Blue Point Wants You to Mail Your Cans to Congress to Make Election Day a Holiday
An abbreviated version of the company's Change.org petition is printed on its IPA's label.
Photo: Getty Images / Composite by MUNCHIES Staff
Blue Point Brewing Company really wants everyone to vote in this November’s midterm elections, and it’s willing to use its own IPA to nudge us toward our designated polling places. It has repeatedly shared voter registration links on its Facebook page, and has promised to give a free pint to anyone who shows their “I Voted” sticker at its Patchogue, New York, tasting room. It has made Election Day a company-wide holiday, to ensure that its own employees to have enough time to vote. And it’s willing to take a shit-ton of empty beer cans to Congress, in an attempt to get the men and women in charge to make Election Day a Federal holiday, so everyone can make their way to the polls.
Of course Blue Point has launched its own Change.org petition for the cause, but it has also printed an abridged version on the side of every can of Voters’ Day Off IPA—and it’s encouraging its customers to sign it at the bottom, then mail the empties to the Senate. (But please, for the sake of the Postal Service, use appropriate packaging).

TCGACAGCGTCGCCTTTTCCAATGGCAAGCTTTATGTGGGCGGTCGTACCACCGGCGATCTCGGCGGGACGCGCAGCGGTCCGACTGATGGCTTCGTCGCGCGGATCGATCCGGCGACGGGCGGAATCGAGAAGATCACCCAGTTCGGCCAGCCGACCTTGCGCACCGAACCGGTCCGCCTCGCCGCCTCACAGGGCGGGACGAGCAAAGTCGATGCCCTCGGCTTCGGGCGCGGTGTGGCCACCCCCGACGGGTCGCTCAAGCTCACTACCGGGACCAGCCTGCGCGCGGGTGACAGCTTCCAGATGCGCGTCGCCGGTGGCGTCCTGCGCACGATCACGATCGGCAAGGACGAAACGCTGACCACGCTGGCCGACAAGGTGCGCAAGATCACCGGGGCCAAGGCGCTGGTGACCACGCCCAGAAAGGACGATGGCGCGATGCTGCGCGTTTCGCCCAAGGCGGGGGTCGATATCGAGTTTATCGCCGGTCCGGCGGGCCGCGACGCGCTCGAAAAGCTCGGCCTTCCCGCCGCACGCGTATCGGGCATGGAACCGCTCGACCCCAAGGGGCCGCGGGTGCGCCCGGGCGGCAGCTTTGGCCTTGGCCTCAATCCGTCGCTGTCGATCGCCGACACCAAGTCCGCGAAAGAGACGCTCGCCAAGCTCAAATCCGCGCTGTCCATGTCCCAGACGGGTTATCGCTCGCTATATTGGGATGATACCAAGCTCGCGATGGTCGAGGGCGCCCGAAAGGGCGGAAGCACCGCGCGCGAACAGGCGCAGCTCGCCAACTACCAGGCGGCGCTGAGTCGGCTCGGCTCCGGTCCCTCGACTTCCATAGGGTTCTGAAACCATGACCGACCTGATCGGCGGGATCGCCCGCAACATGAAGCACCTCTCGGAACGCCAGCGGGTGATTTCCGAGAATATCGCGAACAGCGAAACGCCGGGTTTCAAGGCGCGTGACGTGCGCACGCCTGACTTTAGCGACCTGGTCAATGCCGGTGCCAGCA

“We the people believe that voting is heart and soul of democracy,” each can reads. “But just like brewing good beer, voting takes time. Nearly 60% of voting-eligible Americans did not vote in the last midterm elections, citing work or school-related conflicts as the primary cause.”
Blue Point, which is owned by Anheuser-Busch InBev, is right about voter turnout: only 37 percent of eligible voters turned out for the midterm elections in 2014. That was the lowest number of voters seen (or not seen) for the midterms since World War II.
“With low-turnout, the broad public opinion on issues fails to be represented, as campaign strategies and ground games target a limited number of base voters that can more easily turn elections in their favor,” Nonprofit VOTE wrote in its analysis of that election. “It contributes to a more polarized politics and leaves out the important voices of youth or new citizens who are disproportionately overlooked by campaigns and not encouraged to participate.”
According to Nonprofit VOTE, the most significant decrease in voter turnout was in the under-40 demographic. Their participation dropped from having a 36 percent share in the total voter electorate in 2012 to a dismal 26 percent in 2014. (So come on, under-40s—if beer companies, Taylor Swift and socially conscious rickrolling can’t get our attention, WHAT FUCKING CAN?!)